When a Bone Graft Is Needed In Dentistry
While it may sound like a serious procedure, a bone graft is routinely used to treat bone loss. In most cases, it is used to stimulate bone growth in the part of the jaw bone that secures your teeth. Bone loss can occur from untreated periodontitis, trauma, missing teeth, other infections, and misalignment. There are four main types of bone grafts differentiated by the source of the bone. The type chosen will depend on the patient and the recommendation of the dental specialist.
When is a bone graft needed?
Bone grafts are used to treat jaw bone loss. Some of the most common causes of jaw bone loss requiring bone grafts are listed below.
Periodontitis occurs when gum disease goes untreated. It is caused by plaque building up on the teeth. Plaque contains bacteria that can cause inflammation of the gums. If the inflammation remains for an extended period of time it can lead to an infection, which in turn causes the alveolar bone to deteriorate. The alveolar bone holds the tooth sockets of the jaw. If periodontitis advances to this stage then a bone graft may be the only way to repair the bone loss.
Over-eruption can occur when teeth are not properly aligned or from tooth loss because the tooth is unopposed. Without opposing force, a tooth can erupt too far and expose the root of the tooth and become vulnerable to loss. As a result, the underlying bone may deteriorate from infection or lack of stimulation, in which case a bone graft may be necessary.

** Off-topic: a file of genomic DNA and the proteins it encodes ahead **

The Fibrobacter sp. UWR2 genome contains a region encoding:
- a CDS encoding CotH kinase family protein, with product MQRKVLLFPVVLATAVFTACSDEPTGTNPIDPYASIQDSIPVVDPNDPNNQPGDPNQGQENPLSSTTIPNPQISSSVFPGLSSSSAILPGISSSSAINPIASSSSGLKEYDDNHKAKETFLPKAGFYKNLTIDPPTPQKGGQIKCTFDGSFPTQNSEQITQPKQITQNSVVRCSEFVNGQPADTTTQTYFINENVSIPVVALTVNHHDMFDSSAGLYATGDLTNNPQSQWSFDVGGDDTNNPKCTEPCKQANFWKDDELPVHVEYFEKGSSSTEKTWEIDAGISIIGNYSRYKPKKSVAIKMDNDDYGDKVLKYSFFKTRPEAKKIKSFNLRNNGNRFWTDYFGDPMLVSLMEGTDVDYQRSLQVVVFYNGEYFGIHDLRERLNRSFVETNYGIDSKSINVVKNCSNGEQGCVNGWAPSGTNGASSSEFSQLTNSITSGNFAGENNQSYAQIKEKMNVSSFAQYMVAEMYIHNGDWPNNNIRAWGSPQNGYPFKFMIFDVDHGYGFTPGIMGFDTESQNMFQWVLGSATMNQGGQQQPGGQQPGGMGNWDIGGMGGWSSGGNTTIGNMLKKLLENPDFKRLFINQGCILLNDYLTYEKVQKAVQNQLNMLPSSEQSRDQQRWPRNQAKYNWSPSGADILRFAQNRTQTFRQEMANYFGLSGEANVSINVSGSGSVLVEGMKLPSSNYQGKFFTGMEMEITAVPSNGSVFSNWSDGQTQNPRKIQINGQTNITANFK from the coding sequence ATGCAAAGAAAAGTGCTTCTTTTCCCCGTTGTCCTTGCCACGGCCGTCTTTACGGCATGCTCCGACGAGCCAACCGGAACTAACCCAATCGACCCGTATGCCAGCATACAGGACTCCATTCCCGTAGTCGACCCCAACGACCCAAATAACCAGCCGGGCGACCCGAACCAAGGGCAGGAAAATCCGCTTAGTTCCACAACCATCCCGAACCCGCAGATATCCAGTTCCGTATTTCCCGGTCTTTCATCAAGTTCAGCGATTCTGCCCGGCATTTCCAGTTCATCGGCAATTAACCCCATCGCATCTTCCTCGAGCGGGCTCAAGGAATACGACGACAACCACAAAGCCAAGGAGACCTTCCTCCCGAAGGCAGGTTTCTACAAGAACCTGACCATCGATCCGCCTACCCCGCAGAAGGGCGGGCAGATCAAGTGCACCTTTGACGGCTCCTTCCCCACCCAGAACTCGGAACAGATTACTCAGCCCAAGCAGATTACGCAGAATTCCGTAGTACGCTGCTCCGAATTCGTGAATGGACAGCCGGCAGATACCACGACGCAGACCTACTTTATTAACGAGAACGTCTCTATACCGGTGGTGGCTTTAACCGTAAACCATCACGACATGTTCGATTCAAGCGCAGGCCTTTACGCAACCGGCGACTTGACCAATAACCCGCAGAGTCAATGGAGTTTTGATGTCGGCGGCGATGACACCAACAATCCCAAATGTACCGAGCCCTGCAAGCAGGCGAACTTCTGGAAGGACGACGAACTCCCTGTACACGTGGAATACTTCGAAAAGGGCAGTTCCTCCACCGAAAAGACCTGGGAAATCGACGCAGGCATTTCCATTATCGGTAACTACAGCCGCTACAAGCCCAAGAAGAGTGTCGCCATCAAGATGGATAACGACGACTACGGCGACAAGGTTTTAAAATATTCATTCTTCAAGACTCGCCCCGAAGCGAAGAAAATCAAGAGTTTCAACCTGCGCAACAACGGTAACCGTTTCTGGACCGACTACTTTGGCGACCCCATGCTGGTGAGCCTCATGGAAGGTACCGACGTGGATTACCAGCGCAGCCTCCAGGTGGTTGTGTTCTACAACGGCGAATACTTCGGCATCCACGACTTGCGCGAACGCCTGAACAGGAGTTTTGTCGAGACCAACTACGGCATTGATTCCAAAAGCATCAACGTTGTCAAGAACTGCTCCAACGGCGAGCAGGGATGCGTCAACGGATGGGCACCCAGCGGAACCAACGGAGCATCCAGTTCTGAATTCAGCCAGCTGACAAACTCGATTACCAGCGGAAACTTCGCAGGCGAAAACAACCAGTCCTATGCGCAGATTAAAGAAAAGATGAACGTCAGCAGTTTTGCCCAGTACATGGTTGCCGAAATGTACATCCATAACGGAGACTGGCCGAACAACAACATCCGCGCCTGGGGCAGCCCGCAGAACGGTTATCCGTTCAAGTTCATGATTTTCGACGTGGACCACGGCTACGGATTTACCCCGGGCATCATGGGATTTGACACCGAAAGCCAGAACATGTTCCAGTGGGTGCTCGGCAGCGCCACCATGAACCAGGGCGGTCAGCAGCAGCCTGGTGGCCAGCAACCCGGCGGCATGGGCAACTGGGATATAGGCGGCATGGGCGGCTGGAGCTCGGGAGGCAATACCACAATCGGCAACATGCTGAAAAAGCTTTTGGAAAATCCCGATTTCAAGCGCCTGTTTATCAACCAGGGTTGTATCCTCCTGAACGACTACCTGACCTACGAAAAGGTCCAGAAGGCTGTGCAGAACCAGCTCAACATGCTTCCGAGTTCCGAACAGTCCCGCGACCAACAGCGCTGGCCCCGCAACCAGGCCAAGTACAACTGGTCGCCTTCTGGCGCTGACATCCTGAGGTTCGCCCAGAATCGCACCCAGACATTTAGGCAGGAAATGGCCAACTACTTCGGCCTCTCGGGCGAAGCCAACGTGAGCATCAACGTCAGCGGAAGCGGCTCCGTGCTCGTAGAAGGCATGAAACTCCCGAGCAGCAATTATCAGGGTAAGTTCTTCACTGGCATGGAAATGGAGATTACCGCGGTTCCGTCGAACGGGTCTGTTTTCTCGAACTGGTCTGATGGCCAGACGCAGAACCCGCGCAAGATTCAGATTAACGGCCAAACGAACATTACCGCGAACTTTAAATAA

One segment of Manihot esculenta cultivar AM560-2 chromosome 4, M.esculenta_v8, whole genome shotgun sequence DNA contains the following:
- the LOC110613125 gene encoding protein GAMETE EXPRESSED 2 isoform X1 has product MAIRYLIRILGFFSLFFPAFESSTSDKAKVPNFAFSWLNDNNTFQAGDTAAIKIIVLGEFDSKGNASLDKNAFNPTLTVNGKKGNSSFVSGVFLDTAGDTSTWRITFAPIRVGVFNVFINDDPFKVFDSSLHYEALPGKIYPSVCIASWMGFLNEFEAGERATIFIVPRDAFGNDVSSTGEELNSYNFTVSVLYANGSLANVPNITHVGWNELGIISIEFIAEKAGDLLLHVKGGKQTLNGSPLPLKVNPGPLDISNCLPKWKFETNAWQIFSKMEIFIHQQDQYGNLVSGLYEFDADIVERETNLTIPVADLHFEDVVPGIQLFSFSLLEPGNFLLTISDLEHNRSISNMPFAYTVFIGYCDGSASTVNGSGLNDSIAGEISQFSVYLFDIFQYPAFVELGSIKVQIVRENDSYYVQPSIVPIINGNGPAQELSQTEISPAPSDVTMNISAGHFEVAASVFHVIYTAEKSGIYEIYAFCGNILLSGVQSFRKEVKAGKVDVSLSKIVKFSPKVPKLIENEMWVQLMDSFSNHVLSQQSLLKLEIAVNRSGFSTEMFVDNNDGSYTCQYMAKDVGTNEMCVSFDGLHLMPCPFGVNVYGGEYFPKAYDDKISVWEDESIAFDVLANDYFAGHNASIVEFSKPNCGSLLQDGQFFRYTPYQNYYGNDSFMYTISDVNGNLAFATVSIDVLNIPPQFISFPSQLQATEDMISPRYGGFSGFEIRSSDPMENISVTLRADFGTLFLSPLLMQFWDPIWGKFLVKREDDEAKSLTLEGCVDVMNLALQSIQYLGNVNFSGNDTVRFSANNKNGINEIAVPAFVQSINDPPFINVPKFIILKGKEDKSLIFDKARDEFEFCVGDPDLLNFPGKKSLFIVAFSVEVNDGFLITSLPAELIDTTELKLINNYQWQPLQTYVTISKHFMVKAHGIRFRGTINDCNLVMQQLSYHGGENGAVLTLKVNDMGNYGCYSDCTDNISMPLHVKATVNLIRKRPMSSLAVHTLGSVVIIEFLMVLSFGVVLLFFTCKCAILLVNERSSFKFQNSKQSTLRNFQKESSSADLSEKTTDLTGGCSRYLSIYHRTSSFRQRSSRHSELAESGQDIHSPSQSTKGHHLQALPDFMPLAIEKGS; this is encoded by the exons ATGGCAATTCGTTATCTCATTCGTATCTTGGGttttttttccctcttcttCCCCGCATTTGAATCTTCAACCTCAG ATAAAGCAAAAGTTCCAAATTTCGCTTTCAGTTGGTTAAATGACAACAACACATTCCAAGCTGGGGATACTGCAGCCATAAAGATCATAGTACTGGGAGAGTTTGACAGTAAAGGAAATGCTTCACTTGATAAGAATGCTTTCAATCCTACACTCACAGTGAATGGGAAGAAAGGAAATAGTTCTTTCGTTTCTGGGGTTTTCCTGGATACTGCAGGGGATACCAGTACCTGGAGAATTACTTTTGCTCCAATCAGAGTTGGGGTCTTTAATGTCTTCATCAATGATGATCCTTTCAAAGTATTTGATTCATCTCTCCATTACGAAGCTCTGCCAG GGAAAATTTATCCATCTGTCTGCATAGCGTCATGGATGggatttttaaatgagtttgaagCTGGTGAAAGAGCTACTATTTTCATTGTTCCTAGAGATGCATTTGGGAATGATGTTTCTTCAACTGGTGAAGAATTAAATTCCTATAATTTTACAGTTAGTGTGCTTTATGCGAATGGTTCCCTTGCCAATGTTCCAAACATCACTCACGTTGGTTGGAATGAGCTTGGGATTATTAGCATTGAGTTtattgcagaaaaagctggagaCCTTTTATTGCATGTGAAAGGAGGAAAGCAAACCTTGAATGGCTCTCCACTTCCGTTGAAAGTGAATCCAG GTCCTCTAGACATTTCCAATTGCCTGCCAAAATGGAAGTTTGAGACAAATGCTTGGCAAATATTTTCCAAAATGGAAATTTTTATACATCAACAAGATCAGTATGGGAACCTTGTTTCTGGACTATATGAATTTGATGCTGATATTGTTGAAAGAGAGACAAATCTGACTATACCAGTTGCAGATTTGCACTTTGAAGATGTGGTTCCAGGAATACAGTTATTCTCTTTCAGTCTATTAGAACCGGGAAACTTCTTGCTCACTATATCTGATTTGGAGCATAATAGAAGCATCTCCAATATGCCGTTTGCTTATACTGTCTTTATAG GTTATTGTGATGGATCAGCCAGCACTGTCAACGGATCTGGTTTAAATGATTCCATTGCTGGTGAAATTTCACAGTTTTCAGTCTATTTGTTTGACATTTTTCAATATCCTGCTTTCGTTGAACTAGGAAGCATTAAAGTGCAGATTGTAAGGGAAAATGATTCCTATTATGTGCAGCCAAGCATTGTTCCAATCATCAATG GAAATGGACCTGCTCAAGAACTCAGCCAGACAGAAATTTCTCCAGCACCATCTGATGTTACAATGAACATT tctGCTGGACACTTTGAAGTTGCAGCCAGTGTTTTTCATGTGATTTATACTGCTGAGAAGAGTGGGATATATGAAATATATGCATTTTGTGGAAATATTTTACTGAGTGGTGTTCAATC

Complications with sinuses
If molars are missing from the upper jaw, the resulting air pressure can cause the sinuses to collapse in order to fill the gap. In this case, the sinuses will need to be restored and a bone graft performed in order to fill in the gaps.
Jaw fractures and tooth loss can also occur from accidents and injuries. If the jaw bone is too damaged or goes too long without stimulation it may deteriorate. A bone graft may become the ideal treatment in this case.
Dental bridges are used to span gaps in teeth. If the jaw bone underneath the gap is not stimulated enough then it will deteriorate. Dentures that are not anchored can also have the same effect. If the jaw bone deteriorates too much a graft may be required.
How are bone grafts done?
There are four main types of bone grafts differentiated by the source of the grafted bone. These are listed below.
- Alloplast (synthetic bone)
- Xenograft (animal bone)
- Allograft (human cadaver bone)
- Autograft (bone from the patient)
Patients should consult with a dental specialist to determine which procedure is right for them. Pain from the operation usually wears off after a few days, with full recovery expected between four to six weeks.
Bone grafts are used to restore jaw deterioration. While it may sound like an extreme measure, it is a routine dental procedure that can greatly benefit the patient. Patients should consult with a dentist to determine the right type of graft for their situation.
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